Muji Luggage + Brining 101

In this post here, I mentioned I picked up a Tumi Luggage Tegra-Lite International Carry-On Bag, which is perfect for the shorter domestic flights I take but I also want to share what I use for longer international flights, which is my trusty Muji Valise Hard Carry Travel Suitcase. When the handle of the only large suitcase I'd ever owned broke down on me while in Tokyo last year, my good friend suggested I buy either a Samsonite or Muji luggage since she said they're both highly recommended by her friends. Since I  was in Japan anyway, I decided to go for a Muji one. I still remember that rainy day in Tokyo, rushing to the store since my flight was that day, which I ultimately missed by the way. I walked into the store thinking I'd buy the largest one they had but realized the 85L size is huge, as in big enough to swallow me up, and so decided on the 60L, which is the same size as my old one and looks much better with me proportionately. I settled on beige for the color and have to say I am very happy with it so far, having used it for multiple overseas trips since I got it.

Tokyo last year with my old broken suitcase and my new Muji Valise Hard Carry Travel Suitcase :)
Now that the holiday season is here, I want to share a few tips on brining, which I didn't have a chance to do before Thanksgiving. I made a turkey for the first time last year and tried a different recipe this year and I definitely prefer the flavor and texture of this year's over last year's and the main difference between the two is that I brined mine this year, while I marinated it last year. There are those who believe the extra step of brining produce the juiciest birds and I have to say I'm a believer now. So, down to the basics -  when brining, or submerging any lean type of poultry or pork in a saltwater bath, it allows it to abosorb extra moisture while raw so that it won't dry out during cooking. Doing so also flavors the meat from the inside since the water is also seasoned. Here's a handy chart as a guide for brine quantities and times:

2-1/2" Thick Pork Chops1 quart2-4 hours
Chicken or Turkey Parts and Pork Roasts2 quarts6-8 hours
Whole Chicken2quarts6-8 hours
Whole 12-14 lb Turkey1 gallon12 hours
Whole 16-20 lb Turkey2 gallons12-24 hours

And here's a basic brine recipe:

Bring 1 cup of water, 3 tablespoons kosher salt (2 is using table salt), 1 tablespoon sugar, 1/2 bay leaf, and 1/4 teaspoon black peppercorns to a boil in a small saucepan. Add 3 cups cold water to cool. (Makes 1 quart. Multiply the recipe 2, 4, or 8 times as needed.)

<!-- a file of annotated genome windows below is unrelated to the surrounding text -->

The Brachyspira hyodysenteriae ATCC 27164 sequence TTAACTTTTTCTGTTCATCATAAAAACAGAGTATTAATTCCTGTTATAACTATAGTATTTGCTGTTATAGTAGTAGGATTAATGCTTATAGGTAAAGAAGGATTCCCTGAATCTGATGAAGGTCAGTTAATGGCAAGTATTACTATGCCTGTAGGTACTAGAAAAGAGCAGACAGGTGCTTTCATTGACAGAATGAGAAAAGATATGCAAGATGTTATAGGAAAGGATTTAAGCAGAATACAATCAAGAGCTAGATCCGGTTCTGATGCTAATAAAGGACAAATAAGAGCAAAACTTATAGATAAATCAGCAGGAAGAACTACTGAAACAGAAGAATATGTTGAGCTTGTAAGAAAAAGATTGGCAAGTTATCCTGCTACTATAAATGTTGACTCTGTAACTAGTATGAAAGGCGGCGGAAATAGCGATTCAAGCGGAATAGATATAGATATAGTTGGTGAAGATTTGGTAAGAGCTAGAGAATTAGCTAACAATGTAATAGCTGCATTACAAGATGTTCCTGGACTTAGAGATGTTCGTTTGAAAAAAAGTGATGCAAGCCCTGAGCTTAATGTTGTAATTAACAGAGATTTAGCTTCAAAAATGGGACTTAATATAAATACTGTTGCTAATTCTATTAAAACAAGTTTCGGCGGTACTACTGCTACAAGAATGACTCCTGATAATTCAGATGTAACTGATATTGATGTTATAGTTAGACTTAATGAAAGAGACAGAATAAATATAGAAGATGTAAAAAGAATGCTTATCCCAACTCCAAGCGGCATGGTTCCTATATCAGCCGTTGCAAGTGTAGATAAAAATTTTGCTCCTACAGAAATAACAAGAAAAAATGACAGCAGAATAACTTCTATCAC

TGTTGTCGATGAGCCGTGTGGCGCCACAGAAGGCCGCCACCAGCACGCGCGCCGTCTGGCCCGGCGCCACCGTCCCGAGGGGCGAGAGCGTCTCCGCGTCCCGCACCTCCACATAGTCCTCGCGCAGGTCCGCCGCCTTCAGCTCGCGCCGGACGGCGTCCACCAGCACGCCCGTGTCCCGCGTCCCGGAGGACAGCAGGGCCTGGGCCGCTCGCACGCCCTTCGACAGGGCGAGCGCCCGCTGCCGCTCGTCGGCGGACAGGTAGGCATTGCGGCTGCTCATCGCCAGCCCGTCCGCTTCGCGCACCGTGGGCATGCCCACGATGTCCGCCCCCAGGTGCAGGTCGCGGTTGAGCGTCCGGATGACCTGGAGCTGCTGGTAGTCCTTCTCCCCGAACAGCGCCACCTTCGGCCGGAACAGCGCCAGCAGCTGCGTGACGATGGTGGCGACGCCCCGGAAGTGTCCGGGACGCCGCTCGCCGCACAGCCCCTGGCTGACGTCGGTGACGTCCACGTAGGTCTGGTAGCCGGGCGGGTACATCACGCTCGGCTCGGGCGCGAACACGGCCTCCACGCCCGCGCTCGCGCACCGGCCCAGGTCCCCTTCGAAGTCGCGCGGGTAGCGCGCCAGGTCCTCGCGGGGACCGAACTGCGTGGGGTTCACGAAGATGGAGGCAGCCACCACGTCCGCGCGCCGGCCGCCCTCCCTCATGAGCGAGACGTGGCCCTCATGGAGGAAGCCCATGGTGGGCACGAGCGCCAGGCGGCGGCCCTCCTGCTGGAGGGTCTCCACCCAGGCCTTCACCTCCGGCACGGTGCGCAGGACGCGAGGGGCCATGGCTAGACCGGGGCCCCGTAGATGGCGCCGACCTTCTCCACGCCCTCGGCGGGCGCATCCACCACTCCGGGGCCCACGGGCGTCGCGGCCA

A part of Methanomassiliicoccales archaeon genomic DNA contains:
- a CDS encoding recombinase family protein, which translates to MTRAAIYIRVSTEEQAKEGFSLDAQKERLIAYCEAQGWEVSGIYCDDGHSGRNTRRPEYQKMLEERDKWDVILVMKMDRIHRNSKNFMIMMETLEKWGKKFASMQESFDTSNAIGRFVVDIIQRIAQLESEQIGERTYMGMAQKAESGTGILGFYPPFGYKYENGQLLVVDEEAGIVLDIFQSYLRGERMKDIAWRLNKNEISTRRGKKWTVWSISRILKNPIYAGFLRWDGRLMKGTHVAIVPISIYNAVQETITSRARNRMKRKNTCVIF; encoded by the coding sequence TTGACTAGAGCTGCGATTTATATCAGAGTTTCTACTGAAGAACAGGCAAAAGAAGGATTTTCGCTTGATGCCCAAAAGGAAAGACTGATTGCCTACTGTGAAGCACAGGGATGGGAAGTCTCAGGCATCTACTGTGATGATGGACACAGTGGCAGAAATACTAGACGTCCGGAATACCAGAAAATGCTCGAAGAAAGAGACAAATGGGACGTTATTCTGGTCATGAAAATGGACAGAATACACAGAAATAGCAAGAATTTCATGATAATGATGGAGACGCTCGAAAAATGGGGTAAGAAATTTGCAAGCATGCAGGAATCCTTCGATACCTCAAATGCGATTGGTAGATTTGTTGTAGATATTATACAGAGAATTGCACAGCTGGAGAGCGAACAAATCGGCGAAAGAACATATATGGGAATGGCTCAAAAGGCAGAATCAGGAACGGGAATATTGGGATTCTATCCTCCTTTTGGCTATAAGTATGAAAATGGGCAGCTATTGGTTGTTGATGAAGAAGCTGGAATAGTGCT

* When roasting brined meat, make sure you pat it fully dry before coating it in oil and cooking.
* I brined my turkey in a double layer of roasting bags, which you can find at your local supermarket.
* If you don't have enough space in your fridge for the brinig bath, you can always fill a cooler with ice and place it in there and replenish the ice as needed.

One more important thing to note is to give your meat a rest before cutting into it, which could cause a flood of flavorful juices to leak out when done too soon. The reason for this is because during high-heat cooking, naturla moisture inside the meat is forced out of the muscle fibers. If you're patient, the juices will redistribute through the meat as it slightly cools. The first minutes of resting is the most important so even waiting 5-10 minutes is much better than none for large cuts and roasts. Below is a handy guide for approximate resting times:

Burgers5 minutes
Chops and Steaks5-10 minutes
Chicken Pieces10 minutes
Whole Chicken15-30 minutes
Whole Turkey and Other Large Roasts30-45 minutes

I still haven't been able to move back home yet but really hope to be able to before Christmas so I can start cooking again. Happy cooking for the holidays! :)

Leaving you with the quote of the day, "Pull a string and it'll follow wherever you wish. Push it and it'll go nowhere at all." -Dwight D. Eisenhower


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